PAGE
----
Scumbling and squinting, side notes

What I wish myself with this blog is to manage to write down all the notes and studies I committed to note down, during the last 7 years, in order to be useful to others and to store them indelibly on the web. Here are some important ones  on Scumbling and Squinting.


*Bristle Brush or synthetic ?

*Slightly thinned down paint or not?

I’ve noticed that doing It with with a too diluted paint, It will have not enough body to be opaque (that would be called halfpaste, a translucent film of opaque paint, very useful though), and the color will be different from the one intended to paint, but the consistency as It came out of the tube feels too solid, so It might be something in between. *I’ve found that there isn’t a specific rule, scumbling might be done with soft or bristle brush, stiff paint or not etc… the situation suggest the best way to resolve the problem. Also these terms, aren’t very much  useful when it came to actually apply paint on the canvas since, in order to grasp the effects of nature,  a modulation of a scumbling that turn for example into an halfpaste might be required, so I think It is better to not think terminology much while painting, but just to be alert with the eyes, and stick with what seems to work best and allows you to render nature in the most convincing way. I feel that sticking too much with terminology would lead to “how should be done”, and the “how should be done” might refrain you to take new paths and resolve a problem in an original way. How a thing look Is the only thing that matter, no matter how you came up with it . The viewer will not know how you did it but will look if it is convincing or not. That’s why I am beginning to not undervalue my own touch. I still see other painters for inspiration, and for studying purpose, but while I paint I think of just the fundamentals of painting: edges, values, planes, temperatures etc… that I think will create a habit that will lead to a more personal style.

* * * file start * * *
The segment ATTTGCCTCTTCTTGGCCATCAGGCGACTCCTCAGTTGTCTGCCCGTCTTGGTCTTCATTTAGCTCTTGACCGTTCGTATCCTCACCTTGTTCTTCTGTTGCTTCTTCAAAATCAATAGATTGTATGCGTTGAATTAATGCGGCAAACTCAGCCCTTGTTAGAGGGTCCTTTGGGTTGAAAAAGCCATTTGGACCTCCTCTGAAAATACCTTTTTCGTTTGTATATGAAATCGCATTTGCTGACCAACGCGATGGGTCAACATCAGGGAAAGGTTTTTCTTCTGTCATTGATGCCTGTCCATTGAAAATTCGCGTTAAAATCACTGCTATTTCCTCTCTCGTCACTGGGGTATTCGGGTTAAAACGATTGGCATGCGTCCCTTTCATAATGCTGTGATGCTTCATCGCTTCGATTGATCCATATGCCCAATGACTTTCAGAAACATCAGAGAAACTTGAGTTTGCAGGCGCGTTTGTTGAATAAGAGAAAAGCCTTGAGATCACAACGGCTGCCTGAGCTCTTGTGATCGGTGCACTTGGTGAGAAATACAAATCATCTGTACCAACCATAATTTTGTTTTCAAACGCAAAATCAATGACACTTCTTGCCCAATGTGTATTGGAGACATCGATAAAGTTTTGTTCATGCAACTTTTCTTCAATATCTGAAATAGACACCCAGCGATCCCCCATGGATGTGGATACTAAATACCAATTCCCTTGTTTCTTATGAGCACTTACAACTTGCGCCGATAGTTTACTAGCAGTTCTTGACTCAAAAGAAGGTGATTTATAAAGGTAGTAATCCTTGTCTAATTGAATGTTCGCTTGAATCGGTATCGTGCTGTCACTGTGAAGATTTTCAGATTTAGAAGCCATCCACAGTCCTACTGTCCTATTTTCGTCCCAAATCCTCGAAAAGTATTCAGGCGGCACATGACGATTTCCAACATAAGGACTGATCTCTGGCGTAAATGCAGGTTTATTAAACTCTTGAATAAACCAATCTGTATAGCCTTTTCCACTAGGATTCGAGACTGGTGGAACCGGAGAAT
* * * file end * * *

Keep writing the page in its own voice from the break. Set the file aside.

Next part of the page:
Side note: A color scrubbed on a dark ground will look cold in temperature, on a light ground, warm in temperature.


Side note: What can I do to simplify values? Paint the shapes I see when I squint and observing how dark values group together . This truth is the skeleton upon which every subtleties might be painted later on, with scumbling, dry brushing etc.. squinting down lump together all the little value subtleties into bigger even value shapes, that’s why it is so important. Always try to sacrifice the little, for the bigger truth. Squinting is for value, but in order to grasp color and temperature, we need to open our eyes wide and go slightly out of focus. Often times happened that  I placed the exact value but the wrong temperature, It is a thing really easy to overlook, so it is better to keep that in mind and check color temperature after the values are checked.

Squinting  is perfect for making value comparison. When two value shapes are side by side, while squinting it is very easy to see how  much a shape is lighter or darker than the other one, this is because of an optic effect called Helmholtz–Kohlrausch effect, where part of the saturation of a color is perceived as part of its luminescence, thus fooling you into believing that a very saturated color is actually lighter than it really is. Squinting lowers the chroma and act like a filter and let you see a very simplified version of the scene.

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